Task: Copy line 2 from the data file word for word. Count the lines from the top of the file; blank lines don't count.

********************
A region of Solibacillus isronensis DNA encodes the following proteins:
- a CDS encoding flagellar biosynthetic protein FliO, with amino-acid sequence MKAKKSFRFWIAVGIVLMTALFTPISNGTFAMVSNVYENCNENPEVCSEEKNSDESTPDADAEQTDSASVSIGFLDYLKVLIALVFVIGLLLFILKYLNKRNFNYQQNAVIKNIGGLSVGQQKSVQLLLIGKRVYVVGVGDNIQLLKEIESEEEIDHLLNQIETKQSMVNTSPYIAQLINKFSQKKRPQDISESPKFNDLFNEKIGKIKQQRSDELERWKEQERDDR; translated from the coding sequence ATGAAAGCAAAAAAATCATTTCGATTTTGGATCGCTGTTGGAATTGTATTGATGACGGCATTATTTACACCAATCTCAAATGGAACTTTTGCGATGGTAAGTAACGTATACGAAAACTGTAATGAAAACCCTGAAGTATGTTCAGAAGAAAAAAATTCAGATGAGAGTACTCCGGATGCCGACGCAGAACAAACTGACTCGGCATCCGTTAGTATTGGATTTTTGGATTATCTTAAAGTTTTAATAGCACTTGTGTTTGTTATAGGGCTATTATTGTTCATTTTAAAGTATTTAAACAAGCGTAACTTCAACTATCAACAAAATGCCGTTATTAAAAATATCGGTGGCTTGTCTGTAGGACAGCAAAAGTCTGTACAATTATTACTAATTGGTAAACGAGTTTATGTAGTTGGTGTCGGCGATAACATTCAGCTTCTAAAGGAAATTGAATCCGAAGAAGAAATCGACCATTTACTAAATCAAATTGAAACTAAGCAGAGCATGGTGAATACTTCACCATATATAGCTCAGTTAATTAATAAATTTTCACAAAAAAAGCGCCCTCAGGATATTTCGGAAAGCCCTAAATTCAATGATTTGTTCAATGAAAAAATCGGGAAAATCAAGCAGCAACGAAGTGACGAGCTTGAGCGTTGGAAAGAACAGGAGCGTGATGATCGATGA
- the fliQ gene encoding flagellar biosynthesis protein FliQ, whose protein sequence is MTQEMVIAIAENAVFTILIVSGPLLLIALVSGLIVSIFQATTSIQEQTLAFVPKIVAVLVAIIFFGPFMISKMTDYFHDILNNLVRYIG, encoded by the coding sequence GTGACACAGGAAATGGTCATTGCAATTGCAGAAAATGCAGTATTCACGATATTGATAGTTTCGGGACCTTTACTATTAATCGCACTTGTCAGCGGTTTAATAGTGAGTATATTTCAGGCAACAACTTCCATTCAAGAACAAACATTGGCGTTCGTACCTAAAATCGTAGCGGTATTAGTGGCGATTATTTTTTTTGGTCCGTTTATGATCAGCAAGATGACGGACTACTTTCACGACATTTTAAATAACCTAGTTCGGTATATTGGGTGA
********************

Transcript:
- a CDS encoding flagellar biosynthetic protein FliO, with amino-acid sequence MKAKKSFRFWIAVGIVLMTALFTPISNGTFAMVSNVYENCNENPEVCSEEKNSDESTPDADAEQTDSASVSIGFLDYLKVLIALVFVIGLLLFILKYLNKRNFNYQQNAVIKNIGGLSVGQQKSVQLLLIGKRVYVVGVGDNIQLLKEIESEEEIDHLLNQIETKQSMVNTSPYIAQLINKFSQKKRPQDISESPKFNDLFNEKIGKIKQQRSDELERWKEQERDDR; translated from the coding sequence ATGAAAGCAAAAAAATCATTTCGATTTTGGATCGCTGTTGGAATTGTATTGATGACGGCATTATTTACACCAATCTCAAATGGAACTTTTGCGATGGTAAGTAACGTATACGAAAACTGTAATGAAAACCCTGAAGTATGTTCAGAAGAAAAAAATTCAGATGAGAGTACTCCGGATGCCGACGCAGAACAAACTGACTCGGCATCCGTTAGTATTGGATTTTTGGATTATCTTAAAGTTTTAATAGCACTTGTGTTTGTTATAGGGCTATTATTGTTCATTTTAAAGTATTTAAACAAGCGTAACTTCAACTATCAACAAAATGCCGTTATTAAAAATATCGGTGGCTTGTCTGTAGGACAGCAAAAGTCTGTACAATTATTACTAATTGGTAAACGAGTTTATGTAGTTGGTGTCGGCGATAACATTCAGCTTCTAAAGGAAATTGAATCCGAAGAAGAAATCGACCATTTACTAAATCAAATTGAAACTAAGCAGAGCATGGTGAATACTTCACCATATATAGCTCAGTTAATTAATAAATTTTCACAAAAAAAGCGCCCTCAGGATATTTCGGAAAGCCCTAAATTCAATGATTTGTTCAATGAAAAAATCGGGAAAATCAAGCAGCAACGAAGTGACGAGCTTGAGCGTTGGAAAGAACAGGAGCGTGATGATCGATGA